Every single piece of plastic EVER made still exists today. Most of us recycle plastic, but the percentage of plastic that can be recycled is tiny compared to the amount we produce and dispose of.
Think about it.
I never really did properly and somehow, like many of us, I have been looking the other way.
Until I have come to realize in the past few years that there is literally nowhere else to look because everywhere I look there is plastic, in copious amounts.
Tons of plastic items pass our hands daily, plastic ziplock bags, snack boxes, hair brushes, tooth brushes, straws, plastic cups and dishes at Starbucks and similar, pens, personal hygiene products, lotions, combs and brushes, packaging, toys, gym equipment, shoes (hello flip flops and crocs). Not to even talk about the computer and car industries.
The other day I was unwrapping a cheap Ikea photo frame. Not only the cost is so low that it I had to wonder how much are the people fabricating these really making, but I had to count as unwrapping it meant pealing off 4 layers of plastic. Plastic wrapper, plastic covers on both sides of the (now plastic) glass.
When we moved house last year the packing and unpacking was brutal in every sense. Not least because of the amount of plastic, bags, wrapping papers that us as well as the moving company used. It made me sick and I now wonder whether we had a choice.
It is everywhere in unimaginable amounts. It is unstoppable, it goes unseen. It is killing us.
Accordingly to green peace, Coca-Cola increased its production of plastic bottles by a billion last year. Seriously? In 2016? Read more here.
What the hell are we doing? Let us all stop and think one moment.
What are we doing to this planet? What are our children inheriting? What have we done to their planet? How come useless plastic is not banned? What are the costs of this in the long run? I get very well why governments are not trying harder, the weight of the oil lobbies putting their foot down et all, but can it really be that us, "everyday people", cannot do anything about it?
Will we google what happens next once our whole planet will be clogged with plastic along with our bodies?
Because, yes, that is the scariest part of all. We are eating it. It is in us. Pollution and poisoning know no border and know no classes. First or third world, wealthy or poor, well educated or an-alphabet, city or country side residents, we are all in it together and exposed to the same danger caused by the idiocy that has made us look the other way all along.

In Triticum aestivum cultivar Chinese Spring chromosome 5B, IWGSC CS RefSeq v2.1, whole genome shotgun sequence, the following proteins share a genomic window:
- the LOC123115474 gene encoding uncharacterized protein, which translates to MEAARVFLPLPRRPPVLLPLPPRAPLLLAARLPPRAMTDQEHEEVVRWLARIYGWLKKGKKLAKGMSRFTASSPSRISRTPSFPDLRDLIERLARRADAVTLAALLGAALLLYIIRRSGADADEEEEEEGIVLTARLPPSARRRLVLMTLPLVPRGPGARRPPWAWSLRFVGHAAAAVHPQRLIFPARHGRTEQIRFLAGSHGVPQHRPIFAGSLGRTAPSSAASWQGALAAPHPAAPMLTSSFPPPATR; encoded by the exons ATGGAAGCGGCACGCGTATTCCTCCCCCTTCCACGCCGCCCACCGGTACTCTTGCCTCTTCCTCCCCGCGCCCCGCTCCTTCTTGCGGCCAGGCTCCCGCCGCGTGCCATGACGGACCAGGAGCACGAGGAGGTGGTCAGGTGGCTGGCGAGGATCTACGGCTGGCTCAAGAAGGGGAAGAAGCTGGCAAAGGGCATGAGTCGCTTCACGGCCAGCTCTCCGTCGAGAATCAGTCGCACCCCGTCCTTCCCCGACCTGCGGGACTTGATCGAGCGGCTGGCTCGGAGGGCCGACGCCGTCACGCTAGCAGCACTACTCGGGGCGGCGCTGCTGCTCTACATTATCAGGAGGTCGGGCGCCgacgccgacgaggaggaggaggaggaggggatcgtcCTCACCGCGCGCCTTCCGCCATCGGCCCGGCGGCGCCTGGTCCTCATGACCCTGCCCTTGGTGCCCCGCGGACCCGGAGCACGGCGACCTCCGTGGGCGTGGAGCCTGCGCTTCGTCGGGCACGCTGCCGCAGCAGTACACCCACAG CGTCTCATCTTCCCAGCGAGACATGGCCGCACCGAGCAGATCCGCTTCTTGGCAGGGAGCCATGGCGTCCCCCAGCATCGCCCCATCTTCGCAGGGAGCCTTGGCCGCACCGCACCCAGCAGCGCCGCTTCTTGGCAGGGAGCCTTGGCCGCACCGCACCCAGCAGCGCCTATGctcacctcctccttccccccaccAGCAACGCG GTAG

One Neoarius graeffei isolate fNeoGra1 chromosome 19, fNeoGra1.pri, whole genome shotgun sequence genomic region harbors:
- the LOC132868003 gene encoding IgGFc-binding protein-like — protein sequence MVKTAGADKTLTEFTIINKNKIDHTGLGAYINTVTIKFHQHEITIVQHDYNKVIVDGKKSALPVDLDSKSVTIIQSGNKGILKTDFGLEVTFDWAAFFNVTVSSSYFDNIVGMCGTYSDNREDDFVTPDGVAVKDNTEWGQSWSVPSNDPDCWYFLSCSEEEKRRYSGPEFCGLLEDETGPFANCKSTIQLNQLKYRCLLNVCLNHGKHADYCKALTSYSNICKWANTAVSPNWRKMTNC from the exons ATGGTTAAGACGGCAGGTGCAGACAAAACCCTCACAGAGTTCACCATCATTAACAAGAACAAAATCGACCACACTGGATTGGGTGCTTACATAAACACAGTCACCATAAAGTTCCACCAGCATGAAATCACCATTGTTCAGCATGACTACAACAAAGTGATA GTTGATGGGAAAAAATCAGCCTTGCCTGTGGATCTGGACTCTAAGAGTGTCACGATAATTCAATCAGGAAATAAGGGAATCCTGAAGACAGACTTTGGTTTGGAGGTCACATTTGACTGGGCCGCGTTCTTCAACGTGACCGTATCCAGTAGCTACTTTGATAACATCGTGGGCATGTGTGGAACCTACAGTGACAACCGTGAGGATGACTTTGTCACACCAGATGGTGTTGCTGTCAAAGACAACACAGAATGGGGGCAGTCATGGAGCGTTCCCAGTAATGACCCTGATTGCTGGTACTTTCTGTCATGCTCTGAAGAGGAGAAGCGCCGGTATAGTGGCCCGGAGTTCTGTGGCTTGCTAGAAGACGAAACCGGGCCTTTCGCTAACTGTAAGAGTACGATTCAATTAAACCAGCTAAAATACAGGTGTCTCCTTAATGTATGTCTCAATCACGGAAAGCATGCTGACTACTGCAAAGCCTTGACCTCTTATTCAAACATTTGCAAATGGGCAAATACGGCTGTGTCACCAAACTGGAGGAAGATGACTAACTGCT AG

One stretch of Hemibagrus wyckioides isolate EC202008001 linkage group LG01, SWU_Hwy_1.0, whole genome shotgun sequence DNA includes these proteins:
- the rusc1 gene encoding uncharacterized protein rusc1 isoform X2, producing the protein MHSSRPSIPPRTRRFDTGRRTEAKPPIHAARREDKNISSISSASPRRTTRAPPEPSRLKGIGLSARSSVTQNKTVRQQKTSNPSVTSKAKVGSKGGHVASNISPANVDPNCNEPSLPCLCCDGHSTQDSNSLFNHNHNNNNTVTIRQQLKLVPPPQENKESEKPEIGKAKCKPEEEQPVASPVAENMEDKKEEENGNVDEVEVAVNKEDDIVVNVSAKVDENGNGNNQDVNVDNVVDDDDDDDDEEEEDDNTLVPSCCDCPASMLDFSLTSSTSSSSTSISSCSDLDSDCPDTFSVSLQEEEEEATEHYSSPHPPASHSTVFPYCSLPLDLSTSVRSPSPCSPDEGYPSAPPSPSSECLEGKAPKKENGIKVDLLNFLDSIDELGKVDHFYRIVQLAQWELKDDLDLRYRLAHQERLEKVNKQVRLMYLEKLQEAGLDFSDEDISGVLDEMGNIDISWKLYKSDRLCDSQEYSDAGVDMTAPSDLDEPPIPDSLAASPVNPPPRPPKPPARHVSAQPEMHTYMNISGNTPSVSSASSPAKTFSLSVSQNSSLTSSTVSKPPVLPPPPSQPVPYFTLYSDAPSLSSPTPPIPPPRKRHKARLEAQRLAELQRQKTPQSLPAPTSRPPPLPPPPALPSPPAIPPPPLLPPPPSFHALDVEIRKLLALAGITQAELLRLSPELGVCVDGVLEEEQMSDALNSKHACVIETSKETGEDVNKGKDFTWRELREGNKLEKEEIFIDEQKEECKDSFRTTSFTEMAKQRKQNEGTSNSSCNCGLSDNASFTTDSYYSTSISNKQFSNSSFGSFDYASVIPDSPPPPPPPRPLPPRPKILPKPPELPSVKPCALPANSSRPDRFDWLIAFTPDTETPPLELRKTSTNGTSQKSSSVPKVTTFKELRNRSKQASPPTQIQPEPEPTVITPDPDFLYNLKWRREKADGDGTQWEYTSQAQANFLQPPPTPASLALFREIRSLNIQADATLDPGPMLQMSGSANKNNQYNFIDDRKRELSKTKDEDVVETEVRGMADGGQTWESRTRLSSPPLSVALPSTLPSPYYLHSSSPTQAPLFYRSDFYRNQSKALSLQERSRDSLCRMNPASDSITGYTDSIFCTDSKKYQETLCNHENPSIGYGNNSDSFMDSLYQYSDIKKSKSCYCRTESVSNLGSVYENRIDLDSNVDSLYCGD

In general, most of us are aware that it is better to choose reusable products over disposable. We know that some materials never decompose. We might even know that the average individual on the planet produces between 500 and 700 kg of garbage annually. But what do we really know about plastic?
“In the next hour, Americans will use and throw away approximately 2,500,000 million plastic bottles. Of those 2.5 million bottles, every one will still exist a thousand years from now.” – Intent Blog
“Plastic is forever. Petroleum-based plastics like PET do not decompose in the same manner that organic material does. Unlike wood, grass and food scraps, these plastics are unrecognizable to the organisms that normally break organic matter down and thus do not biodegrade. Instead, these plastics will often undergo a process called photo degradation, which is essentially sunlight breaking the plastic into tons of tiny pieces over time. Even still, landfill plastic is not afforded much sunlight and thus does not get much opportunity to photodegrade.
Plastic floating in the ocean has a much greater exposure to sunlight and it just so happens that plastic is particularly good at making its way to the ocean. The Great Pacific Garbage Patch, for instance, is a floating mass of plastic three times the size of Germany. It is the largest garbage site in the world, located just off the coast of California, with plastic pieces outnumbering sea life six to one. In the ocean, the plastic can be exposed to enough sunlight to photodegrade in as little as a year. However, while photo degradation dissolves the trash from the larger perspective, the resulting tiny plastic particles are actually toxic chemicals such as BPA and PS oligomer that then make their way into the stomachs of sea and air animals, onto the shorelines, and into direct contact with humans. Roughly one million sea birds and 100,000 marine mammals are killed annually from plastic in our oceans.
Biodegradable plastic is an option, but one that is slowly gaining traction. The following infographic is a sobering account of the effect that our plastic consumption is having on the earth and includes 10 simple ways that can help decreasing our plastic footprint today, to help minimize the harmful impact on tomorrow." (Source)
ps. Please print (on recycled paper) and hang in your kitchen.